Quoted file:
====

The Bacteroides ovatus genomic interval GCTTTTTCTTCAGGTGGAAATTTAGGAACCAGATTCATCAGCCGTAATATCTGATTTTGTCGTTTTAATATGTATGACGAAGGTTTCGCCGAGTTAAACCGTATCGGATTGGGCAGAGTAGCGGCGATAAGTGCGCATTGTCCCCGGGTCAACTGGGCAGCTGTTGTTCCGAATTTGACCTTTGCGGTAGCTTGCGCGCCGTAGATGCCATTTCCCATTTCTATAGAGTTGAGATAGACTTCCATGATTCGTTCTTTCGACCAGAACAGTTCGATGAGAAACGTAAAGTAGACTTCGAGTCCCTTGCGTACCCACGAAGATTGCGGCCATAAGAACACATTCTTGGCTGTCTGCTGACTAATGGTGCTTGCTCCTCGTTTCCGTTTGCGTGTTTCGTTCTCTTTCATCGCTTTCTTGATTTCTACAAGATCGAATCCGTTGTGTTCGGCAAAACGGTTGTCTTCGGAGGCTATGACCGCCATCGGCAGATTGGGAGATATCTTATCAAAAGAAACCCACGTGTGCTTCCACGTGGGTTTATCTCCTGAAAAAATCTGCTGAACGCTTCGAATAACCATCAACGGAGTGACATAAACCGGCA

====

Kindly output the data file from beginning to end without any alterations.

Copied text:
The Bacteroides ovatus genomic interval GCTTTTTCTTCAGGTGGAAATTTAGGAACCAGATTCATCAGCCGTAATATCTGATTTTGTCGTTTTAATATGTATGACGAAGGTTTCGCCGAGTTAAACCGTATCGGATTGGGCAGAGTAGCGGCGATAAGTGCGCATTGTCCCCGGGTCAACTGGGCAGCTGTTGTTCCGAATTTGACCTTTGCGGTAGCTTGCGCGCCGTAGATGCCATTTCCCATTTCTATAGAGTTGAGATAGACTTCCATGATTCGTTCTTTCGACCAGAACAGTTCGATGAGAAACGTAAAGTAGACTTCGAGTCCCTTGCGTACCCACGAAGATTGCGGCCATAAGAACACATTCTTGGCTGTCTGCTGACTAATGGTGCTTGCTCCTCGTTTCCGTTTGCGTGTTTCGTTCTCTTTCATCGCTTTCTTGATTTCTACAAGATCGAATCCGTTGTGTTCGGCAAAACGGTTGTCTTCGGAGGCTATGACCGCCATCGGCAGATTGGGAGATATCTTATCAAAAGAAACCCACGTGTGCTTCCACGTGGGTTTATCTCCTGAAAAAATCTGCTGAACGCTTCGAATAACCATCAACGGAGTGACATAAACCGGCA